Biggest news here — No school at Linn Mar.
Second place goes to Gov. Chet Culver, of course, who announced an eye-popping $700 million infrastructure-bonding-job creation-Republican-aggravating plan during his condition of the state address Tuesday. Before he got “bold,” he underwhelmed Eastern Iowans with a $43 million flood recovery package. Drop, meet bucket.
The Gazette, not surprisingly, focuses significant ink on the flood package, which would include $20 million in property tax replacement for local govs and $10 million for a new more flexible version of the ever-popular/hideously frustrating Jumpstart relief program. There’s also millions for non-profits and $2 million to keep the Rebuild Iowa office in business. The money comes from the $155 million Economic Emergency Fund, aka the rainy day fund. Culver said in his speech that it certainly rained. Ha.
Bipartisan reaction was similar. House Minority Leader Kraig Paulsen, R-Hiawatha, said he hoped Culver’s opening rainy day flood scoop would be $75 million. Rep. Tyler Oelson, D-Cedar Rapids, was looking for $140 million, or more than three times what the Big Lug proposed. When is this administration going to stop disappointing us?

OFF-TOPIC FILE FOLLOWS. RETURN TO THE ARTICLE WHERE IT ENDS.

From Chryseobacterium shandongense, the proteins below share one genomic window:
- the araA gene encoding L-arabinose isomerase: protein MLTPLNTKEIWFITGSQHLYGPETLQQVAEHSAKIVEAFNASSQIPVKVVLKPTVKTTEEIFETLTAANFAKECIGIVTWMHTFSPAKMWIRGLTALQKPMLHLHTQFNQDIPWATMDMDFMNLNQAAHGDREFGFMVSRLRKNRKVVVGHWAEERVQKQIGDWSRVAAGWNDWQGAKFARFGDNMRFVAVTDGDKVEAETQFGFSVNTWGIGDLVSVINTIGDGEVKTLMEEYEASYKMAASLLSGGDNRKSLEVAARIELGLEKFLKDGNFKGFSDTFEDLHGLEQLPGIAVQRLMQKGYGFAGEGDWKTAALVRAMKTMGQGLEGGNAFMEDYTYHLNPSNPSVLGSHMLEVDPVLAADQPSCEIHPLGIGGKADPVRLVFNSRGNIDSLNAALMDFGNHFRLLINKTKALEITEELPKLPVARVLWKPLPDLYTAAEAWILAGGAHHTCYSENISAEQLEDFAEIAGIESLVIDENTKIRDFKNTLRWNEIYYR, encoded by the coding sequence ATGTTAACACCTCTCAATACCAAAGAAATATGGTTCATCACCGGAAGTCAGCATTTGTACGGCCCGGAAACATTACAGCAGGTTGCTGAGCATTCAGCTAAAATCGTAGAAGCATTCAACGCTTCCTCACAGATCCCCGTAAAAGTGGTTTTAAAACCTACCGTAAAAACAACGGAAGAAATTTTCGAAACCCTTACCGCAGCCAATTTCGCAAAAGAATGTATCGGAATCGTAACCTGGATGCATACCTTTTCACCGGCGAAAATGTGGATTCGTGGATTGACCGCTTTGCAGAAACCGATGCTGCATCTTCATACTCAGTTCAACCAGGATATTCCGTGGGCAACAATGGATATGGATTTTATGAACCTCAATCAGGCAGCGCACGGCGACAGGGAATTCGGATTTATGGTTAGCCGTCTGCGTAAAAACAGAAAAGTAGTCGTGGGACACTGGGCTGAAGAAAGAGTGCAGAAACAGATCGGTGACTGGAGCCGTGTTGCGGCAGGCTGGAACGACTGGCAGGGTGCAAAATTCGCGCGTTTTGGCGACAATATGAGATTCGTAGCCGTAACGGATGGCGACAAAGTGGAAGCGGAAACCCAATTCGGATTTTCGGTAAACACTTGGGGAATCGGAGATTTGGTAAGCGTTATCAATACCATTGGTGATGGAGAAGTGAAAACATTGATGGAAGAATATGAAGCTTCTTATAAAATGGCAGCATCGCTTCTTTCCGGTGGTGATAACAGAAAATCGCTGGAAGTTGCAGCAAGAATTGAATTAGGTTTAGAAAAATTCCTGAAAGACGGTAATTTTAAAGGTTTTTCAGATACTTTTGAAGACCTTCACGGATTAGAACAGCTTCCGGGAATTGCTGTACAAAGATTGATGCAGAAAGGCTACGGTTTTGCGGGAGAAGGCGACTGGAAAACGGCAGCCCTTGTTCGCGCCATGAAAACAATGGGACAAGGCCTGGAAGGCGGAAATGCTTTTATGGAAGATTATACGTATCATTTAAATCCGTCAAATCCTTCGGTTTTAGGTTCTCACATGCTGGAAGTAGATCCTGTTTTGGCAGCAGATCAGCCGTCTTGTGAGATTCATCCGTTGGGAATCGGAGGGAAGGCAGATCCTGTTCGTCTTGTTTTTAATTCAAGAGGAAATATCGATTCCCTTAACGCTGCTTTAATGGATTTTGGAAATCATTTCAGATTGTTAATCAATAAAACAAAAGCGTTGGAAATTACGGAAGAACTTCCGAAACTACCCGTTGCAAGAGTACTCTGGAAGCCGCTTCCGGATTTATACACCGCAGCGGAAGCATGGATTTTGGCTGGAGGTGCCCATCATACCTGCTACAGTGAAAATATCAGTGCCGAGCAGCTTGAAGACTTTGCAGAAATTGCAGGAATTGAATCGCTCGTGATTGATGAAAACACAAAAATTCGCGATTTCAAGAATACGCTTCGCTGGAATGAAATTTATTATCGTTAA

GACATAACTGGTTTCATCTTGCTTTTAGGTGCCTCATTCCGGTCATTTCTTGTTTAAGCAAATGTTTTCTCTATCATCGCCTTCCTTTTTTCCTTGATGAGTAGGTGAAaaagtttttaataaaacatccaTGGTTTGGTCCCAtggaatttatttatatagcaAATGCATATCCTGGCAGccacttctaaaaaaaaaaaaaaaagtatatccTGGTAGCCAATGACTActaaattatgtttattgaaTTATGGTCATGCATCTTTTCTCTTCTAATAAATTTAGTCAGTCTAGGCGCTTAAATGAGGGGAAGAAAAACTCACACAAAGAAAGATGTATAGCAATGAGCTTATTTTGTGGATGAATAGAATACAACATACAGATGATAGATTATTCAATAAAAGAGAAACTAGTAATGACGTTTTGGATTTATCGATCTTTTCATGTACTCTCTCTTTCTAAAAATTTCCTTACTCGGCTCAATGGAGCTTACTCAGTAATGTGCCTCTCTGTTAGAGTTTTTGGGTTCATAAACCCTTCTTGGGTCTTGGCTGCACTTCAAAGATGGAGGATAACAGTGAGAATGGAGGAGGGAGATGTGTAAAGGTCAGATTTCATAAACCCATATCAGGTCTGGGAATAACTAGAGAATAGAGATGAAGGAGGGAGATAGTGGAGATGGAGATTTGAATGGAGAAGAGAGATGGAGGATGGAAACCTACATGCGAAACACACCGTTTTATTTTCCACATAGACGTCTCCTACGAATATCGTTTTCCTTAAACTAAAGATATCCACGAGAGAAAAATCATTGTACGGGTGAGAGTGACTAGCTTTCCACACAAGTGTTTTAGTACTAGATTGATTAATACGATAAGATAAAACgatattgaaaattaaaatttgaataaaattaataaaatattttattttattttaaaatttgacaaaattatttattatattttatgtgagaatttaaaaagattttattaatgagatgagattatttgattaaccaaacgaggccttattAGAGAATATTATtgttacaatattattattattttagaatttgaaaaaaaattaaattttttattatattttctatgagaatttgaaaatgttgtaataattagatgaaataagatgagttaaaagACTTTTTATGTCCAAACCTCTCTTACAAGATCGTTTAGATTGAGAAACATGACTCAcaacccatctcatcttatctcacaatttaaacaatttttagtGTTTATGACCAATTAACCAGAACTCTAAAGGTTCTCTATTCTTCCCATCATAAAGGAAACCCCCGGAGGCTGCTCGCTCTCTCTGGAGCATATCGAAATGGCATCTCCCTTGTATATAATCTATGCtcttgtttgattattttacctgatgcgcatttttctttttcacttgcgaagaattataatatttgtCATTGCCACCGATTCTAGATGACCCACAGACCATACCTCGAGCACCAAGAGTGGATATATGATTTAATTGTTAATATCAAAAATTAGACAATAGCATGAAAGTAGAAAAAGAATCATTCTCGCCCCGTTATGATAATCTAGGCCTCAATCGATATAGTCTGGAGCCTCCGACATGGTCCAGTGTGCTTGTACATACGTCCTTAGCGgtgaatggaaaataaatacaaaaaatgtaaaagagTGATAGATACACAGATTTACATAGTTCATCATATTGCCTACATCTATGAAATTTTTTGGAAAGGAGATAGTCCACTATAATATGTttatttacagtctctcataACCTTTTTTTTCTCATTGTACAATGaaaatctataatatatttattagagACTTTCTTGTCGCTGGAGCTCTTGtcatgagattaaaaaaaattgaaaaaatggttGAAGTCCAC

The Des Moines Register barely mentions flood relief and focuses on Culver’s bondathon for jobs. The $700 million in bonds for infrastructure –roads, bridges, power grid, telecommunications, flood mitigation, towers to heaven and massive marble statues of great governors — would be paid back with gambling revenues at a $56 million per year clip. That’s some serious debt, folks.
Democrats and some construction groups are pleased. They say the money will help create thousands of jobs and make up ground on a list of badly needed projects.
Republicansare leery with a side boondoggle. And economists are divided on whether this is a good idea. In the Register main story, Creighton’s Ernie Gos argues that bonds sold in this credit climate will carry high interest rates.
And what of the gas tax, the quaint idea of asking drivers, not gamblers, to pay for road work. Senate Majority Leader Mike Gronstal says deep down in the Register story that the tax is “still an open question.”
Republicans also note, correctly, that Culver gave few details on how he’ll balance the 2010 state budget, which faces a massive shortfall. He mentioned hopes for stimulus funds from the feds, and made a veiled reference to leasing state property, aka the lottery, but otherwise it was hopes and platitudes.
Krusty Konservative leads the charge against Culver’s plans on the conservative blogscape, arguing that Democrats and the media are about to sell us a bonding snow job. I couldn’t find much of anything among liberal bloggers. If you find something, send along a link.
Speaking of snow jobs, I’ve got a snowblower in the garage waiting for action.